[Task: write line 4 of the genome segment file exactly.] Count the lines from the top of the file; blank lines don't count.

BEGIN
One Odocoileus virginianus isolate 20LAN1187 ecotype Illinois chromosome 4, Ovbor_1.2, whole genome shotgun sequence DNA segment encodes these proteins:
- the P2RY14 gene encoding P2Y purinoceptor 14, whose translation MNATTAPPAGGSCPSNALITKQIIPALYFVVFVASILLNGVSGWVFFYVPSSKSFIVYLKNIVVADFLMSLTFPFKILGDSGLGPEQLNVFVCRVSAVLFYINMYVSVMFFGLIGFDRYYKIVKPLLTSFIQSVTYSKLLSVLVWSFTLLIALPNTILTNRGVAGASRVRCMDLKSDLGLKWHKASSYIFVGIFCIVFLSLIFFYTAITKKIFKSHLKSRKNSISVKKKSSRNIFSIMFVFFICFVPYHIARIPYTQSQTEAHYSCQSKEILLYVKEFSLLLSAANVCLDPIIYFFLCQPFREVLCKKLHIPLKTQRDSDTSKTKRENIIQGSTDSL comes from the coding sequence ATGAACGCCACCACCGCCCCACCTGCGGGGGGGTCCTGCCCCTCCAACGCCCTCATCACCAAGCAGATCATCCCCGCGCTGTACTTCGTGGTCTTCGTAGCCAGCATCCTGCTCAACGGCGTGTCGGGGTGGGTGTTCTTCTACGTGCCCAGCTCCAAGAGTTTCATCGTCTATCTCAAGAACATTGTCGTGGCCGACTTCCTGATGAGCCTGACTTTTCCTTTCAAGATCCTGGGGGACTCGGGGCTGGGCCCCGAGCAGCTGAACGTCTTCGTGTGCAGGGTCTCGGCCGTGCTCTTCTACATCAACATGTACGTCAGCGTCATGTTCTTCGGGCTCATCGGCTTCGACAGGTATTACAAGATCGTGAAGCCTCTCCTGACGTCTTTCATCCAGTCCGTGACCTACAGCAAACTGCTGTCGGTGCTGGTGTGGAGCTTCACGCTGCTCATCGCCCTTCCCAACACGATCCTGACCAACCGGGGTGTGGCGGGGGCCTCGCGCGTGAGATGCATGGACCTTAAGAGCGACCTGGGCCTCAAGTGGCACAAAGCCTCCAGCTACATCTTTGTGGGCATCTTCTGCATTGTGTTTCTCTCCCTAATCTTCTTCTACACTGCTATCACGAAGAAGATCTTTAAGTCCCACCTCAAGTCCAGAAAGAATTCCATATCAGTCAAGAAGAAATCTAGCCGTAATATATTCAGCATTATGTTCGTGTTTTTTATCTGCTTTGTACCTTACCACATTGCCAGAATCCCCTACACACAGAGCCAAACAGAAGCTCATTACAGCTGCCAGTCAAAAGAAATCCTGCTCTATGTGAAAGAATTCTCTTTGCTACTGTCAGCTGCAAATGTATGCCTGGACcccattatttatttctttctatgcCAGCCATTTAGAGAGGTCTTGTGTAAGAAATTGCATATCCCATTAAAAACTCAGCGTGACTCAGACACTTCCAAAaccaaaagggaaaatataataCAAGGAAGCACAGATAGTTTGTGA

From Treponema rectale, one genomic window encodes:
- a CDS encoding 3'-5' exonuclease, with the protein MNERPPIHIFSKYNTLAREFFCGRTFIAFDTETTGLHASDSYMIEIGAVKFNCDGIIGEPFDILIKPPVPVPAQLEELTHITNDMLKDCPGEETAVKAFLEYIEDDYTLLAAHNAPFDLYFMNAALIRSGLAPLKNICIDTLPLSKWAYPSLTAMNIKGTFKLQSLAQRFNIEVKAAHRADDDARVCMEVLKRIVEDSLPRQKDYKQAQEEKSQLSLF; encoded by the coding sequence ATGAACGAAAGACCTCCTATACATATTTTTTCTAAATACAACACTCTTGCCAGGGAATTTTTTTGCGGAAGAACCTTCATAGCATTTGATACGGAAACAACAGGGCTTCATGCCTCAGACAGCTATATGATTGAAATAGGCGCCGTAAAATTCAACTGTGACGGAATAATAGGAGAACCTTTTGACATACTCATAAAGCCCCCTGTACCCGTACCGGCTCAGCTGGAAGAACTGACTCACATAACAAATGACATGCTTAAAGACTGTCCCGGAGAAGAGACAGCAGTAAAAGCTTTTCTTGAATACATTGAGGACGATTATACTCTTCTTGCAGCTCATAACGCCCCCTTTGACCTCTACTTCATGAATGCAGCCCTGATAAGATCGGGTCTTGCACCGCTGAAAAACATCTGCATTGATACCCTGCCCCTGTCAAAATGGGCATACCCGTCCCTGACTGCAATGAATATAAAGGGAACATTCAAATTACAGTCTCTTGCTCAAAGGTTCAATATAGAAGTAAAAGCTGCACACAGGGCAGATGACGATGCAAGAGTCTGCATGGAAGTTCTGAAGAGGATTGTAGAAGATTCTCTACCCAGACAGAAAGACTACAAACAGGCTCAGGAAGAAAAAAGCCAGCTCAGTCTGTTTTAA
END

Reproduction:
- a CDS encoding 3'-5' exonuclease, with the protein MNERPPIHIFSKYNTLAREFFCGRTFIAFDTETTGLHASDSYMIEIGAVKFNCDGIIGEPFDILIKPPVPVPAQLEELTHITNDMLKDCPGEETAVKAFLEYIEDDYTLLAAHNAPFDLYFMNAALIRSGLAPLKNICIDTLPLSKWAYPSLTAMNIKGTFKLQSLAQRFNIEVKAAHRADDDARVCMEVLKRIVEDSLPRQKDYKQAQEEKSQLSLF; encoded by the coding sequence ATGAACGAAAGACCTCCTATACATATTTTTTCTAAATACAACACTCTTGCCAGGGAATTTTTTTGCGGAAGAACCTTCATAGCATTTGATACGGAAACAACAGGGCTTCATGCCTCAGACAGCTATATGATTGAAATAGGCGCCGTAAAATTCAACTGTGACGGAATAATAGGAGAACCTTTTGACATACTCATAAAGCCCCCTGTACCCGTACCGGCTCAGCTGGAAGAACTGACTCACATAACAAATGACATGCTTAAAGACTGTCCCGGAGAAGAGACAGCAGTAAAAGCTTTTCTTGAATACATTGAGGACGATTATACTCTTCTTGCAGCTCATAACGCCCCCTTTGACCTCTACTTCATGAATGCAGCCCTGATAAGATCGGGTCTTGCACCGCTGAAAAACATCTGCATTGATACCCTGCCCCTGTCAAAATGGGCATACCCGTCCCTGACTGCAATGAATATAAAGGGAACATTCAAATTACAGTCTCTTGCTCAAAGGTTCAATATAGAAGTAAAAGCTGCACACAGGGCAGATGACGATGCAAGAGTCTGCATGGAAGTTCTGAAGAGGATTGTAGAAGATTCTCTACCCAGACAGAAAGACTACAAACAGGCTCAGGAAGAAAAAAGCCAGCTCAGTCTGTTTTAA